Taipei planning industrial park for film, TV, music

CREATIVE SYNERGY::Hau Lung-bin said Taipei would strive to be a hub for the creative industries, with a task force and more film festivals, live houses and concert halls

Staff writer, with CNA

Thu, Nov 15, 2012 - Page 3

Taipei plans to build a film, TV and music industrial park to enhance innovation in the three industries, the Taipei City Government said yesterday.

Taipei Department of Cultural Affairs Commissioner Liu Wei-gong (劉維公) said the government hopes to encourage companies in these industries to set up their value-added content production bases in the park.

The city government has released three pieces of public land, with a total area of 3.5 hectares for the construction of the park, which is scheduled to begin in 2014, Liu said at a forum on the city government’s film, TV and music policies.

The three pieces of land are located in Taipei’s Neihu (內湖), Dazhi (大直) and Beitou (北投) districts. The 1.5 hectare area in Beitou was the former site of a state-owned film production factory from 1951 to 1995, the city government said.

“We are determined to build Taipei into a hub for the film, TV and music industries,” despite competition from South Korea and Japan, said Tapei Mayor Hau Lung-bin (郝龍斌), who also attended the forum, along with economic development, finance, urban development and tourism officials.

Liu said the city government would also convene a task force to ensure that related innovative proposals from companies are incorporated into government policies. It will also create more festivals and performance venues, such as film festivals, live houses and concert halls, to increase the presence of film, TV and music in people’s lives, Liu said.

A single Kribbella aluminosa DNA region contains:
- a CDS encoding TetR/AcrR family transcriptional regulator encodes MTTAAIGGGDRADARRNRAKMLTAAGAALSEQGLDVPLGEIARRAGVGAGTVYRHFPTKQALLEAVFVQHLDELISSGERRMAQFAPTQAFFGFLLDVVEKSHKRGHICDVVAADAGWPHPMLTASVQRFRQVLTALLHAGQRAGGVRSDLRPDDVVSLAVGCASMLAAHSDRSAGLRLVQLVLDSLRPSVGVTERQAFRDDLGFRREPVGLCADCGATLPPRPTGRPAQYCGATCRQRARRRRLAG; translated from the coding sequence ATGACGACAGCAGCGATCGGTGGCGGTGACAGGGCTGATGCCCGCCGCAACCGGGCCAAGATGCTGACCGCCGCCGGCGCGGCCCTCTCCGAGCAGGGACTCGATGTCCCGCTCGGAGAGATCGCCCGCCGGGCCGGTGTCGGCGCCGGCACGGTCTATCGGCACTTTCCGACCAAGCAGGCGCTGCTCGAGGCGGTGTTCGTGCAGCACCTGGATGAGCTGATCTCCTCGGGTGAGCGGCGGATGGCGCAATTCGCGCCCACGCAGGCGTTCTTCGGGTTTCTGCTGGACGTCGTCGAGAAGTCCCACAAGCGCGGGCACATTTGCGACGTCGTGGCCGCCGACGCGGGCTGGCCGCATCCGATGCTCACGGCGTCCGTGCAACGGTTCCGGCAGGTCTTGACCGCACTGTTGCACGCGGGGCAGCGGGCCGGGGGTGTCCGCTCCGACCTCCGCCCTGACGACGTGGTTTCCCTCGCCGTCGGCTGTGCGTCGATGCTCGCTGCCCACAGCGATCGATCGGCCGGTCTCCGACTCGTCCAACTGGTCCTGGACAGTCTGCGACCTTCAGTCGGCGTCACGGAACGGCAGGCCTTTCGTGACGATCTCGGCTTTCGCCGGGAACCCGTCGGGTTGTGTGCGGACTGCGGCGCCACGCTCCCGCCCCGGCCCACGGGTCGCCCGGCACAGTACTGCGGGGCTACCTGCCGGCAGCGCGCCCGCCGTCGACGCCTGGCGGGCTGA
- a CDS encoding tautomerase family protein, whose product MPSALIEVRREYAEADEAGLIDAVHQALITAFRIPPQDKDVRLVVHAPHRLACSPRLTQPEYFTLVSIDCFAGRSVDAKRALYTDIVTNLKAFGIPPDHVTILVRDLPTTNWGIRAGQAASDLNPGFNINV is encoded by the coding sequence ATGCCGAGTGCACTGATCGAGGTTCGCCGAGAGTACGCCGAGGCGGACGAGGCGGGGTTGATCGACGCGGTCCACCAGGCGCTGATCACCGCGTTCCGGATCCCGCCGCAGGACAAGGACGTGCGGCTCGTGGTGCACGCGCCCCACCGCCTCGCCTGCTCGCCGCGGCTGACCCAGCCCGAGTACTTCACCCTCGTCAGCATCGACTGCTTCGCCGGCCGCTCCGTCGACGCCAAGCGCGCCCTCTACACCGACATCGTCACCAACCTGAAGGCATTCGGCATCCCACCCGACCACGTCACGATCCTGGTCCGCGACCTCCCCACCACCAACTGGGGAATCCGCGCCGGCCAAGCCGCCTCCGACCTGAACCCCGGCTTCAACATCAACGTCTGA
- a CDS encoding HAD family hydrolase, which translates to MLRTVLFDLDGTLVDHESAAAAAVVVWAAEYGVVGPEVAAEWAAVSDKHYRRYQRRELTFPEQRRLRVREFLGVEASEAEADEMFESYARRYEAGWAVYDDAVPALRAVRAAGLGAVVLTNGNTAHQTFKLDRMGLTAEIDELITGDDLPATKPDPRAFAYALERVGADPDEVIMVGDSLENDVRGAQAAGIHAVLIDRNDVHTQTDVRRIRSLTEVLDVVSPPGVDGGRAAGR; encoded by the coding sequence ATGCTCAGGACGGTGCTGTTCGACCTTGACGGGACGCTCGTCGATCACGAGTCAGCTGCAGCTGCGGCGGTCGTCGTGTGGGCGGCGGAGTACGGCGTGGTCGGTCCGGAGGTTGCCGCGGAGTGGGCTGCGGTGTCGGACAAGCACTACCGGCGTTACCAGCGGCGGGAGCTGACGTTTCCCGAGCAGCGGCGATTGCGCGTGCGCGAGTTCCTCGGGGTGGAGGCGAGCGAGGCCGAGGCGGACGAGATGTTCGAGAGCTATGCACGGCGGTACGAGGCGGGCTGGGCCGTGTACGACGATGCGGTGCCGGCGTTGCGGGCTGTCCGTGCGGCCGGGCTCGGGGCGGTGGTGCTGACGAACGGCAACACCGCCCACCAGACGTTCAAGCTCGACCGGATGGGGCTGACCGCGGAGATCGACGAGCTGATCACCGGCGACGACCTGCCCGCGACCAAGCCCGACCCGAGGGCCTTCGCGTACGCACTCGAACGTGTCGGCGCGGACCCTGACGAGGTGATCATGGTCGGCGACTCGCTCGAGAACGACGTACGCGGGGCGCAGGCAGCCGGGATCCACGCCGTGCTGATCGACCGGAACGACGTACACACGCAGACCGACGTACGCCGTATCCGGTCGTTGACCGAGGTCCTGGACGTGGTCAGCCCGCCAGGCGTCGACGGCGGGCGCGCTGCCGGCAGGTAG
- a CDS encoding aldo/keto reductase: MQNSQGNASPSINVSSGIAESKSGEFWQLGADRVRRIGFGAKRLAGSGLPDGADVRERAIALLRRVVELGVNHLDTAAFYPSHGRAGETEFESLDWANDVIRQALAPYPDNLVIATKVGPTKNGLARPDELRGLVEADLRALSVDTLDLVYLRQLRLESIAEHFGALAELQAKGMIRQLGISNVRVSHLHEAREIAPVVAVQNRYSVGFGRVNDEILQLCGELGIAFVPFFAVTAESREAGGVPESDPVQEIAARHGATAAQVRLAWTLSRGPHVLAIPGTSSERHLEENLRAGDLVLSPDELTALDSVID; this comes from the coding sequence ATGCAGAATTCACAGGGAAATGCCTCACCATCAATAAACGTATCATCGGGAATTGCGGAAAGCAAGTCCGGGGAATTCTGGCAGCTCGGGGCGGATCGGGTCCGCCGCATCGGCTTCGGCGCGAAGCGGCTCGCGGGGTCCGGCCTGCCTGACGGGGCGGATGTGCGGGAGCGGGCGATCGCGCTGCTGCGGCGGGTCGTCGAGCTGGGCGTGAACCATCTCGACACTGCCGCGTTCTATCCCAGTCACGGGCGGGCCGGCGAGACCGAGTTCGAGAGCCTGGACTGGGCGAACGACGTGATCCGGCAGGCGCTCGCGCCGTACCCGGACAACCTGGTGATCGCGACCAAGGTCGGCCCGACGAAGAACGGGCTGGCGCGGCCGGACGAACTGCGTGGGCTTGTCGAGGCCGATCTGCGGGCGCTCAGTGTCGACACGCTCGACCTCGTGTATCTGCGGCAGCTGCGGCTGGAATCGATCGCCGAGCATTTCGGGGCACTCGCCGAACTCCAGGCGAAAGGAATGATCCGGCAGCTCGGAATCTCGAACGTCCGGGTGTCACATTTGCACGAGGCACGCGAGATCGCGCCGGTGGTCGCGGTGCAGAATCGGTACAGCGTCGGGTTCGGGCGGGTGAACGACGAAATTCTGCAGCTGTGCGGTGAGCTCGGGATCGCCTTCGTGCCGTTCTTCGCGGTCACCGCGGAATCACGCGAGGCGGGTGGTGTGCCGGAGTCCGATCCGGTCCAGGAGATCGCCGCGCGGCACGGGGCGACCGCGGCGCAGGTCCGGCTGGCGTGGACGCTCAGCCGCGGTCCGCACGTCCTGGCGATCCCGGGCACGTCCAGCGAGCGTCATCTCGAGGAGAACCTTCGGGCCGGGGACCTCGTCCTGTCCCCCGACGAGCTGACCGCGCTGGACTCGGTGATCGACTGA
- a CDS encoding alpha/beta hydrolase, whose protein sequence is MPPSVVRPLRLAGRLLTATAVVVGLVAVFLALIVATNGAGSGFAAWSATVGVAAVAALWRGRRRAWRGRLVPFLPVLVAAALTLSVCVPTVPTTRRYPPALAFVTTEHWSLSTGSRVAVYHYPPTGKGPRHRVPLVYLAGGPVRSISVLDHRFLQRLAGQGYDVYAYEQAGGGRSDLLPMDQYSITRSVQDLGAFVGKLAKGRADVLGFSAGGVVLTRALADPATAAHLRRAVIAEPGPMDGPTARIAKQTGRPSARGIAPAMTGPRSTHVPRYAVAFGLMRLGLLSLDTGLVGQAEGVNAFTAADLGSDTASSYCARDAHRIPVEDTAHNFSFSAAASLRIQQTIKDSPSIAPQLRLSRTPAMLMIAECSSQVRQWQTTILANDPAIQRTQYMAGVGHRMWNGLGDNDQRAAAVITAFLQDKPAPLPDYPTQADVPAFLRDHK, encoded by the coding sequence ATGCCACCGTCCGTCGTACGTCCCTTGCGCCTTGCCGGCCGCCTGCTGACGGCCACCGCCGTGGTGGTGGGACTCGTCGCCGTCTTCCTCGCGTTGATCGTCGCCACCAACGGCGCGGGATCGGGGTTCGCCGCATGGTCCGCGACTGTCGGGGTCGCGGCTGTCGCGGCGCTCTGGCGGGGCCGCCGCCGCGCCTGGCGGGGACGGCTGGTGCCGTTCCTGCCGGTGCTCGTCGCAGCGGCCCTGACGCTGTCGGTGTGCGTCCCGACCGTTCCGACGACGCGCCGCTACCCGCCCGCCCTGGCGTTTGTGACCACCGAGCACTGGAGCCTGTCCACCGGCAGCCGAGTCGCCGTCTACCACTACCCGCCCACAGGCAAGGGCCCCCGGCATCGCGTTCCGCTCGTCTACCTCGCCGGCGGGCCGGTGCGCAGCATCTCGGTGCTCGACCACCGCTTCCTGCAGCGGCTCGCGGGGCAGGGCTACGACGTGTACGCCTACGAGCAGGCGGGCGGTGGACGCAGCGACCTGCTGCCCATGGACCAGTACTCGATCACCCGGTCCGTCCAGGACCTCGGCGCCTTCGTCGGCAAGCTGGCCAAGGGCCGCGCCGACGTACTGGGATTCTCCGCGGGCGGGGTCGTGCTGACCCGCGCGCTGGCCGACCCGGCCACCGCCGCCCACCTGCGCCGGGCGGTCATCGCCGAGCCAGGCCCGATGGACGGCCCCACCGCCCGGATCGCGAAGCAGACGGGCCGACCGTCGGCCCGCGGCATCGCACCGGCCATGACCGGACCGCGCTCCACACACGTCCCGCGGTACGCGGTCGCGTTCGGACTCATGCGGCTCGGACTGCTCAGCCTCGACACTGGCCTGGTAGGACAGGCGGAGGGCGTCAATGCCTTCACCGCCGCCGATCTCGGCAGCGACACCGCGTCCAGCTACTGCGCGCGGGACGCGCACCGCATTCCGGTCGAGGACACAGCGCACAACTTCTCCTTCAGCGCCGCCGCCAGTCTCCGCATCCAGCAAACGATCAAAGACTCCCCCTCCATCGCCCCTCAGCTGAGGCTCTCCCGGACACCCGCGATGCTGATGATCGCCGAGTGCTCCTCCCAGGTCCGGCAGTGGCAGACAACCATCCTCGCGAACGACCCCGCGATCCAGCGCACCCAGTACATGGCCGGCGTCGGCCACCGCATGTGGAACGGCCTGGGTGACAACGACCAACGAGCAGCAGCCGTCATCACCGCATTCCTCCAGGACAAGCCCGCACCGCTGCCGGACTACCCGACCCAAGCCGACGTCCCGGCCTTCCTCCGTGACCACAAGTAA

“We don’t want people in the future to see only science parks in Taipei. We hope to see more creative parks,” Liu said at the forum, which was also attended by almost 100 representatives from the film, TV and music industries.

Central Motion Pictures Corp chairman Guo Tai-chiang (郭台強) called the film business in Taiwan a “charity business” and filmmakers “cheap labor,” saying that Taiwan’s domestic market is not large enough to support its film industry.

It is therefore important for Taiwan to seek international cooperation, Guo said, citing collaboration with China’s film industry as one possibility. Taiwan should also introduce policies to attract foreign investment in Taiwanese films, Guo added.

Taiwanese director Chu Yen-ping (朱延平) said the film, TV and music industries provide the cheapest and most effective ways to promote Taiwan to the world.

Chu urged the government to hold separate forums for the three industries to tackle the specific needs of each industry.

In response, Hau said the city government would consider holding at least three separate forums to meet with representatives from each industry.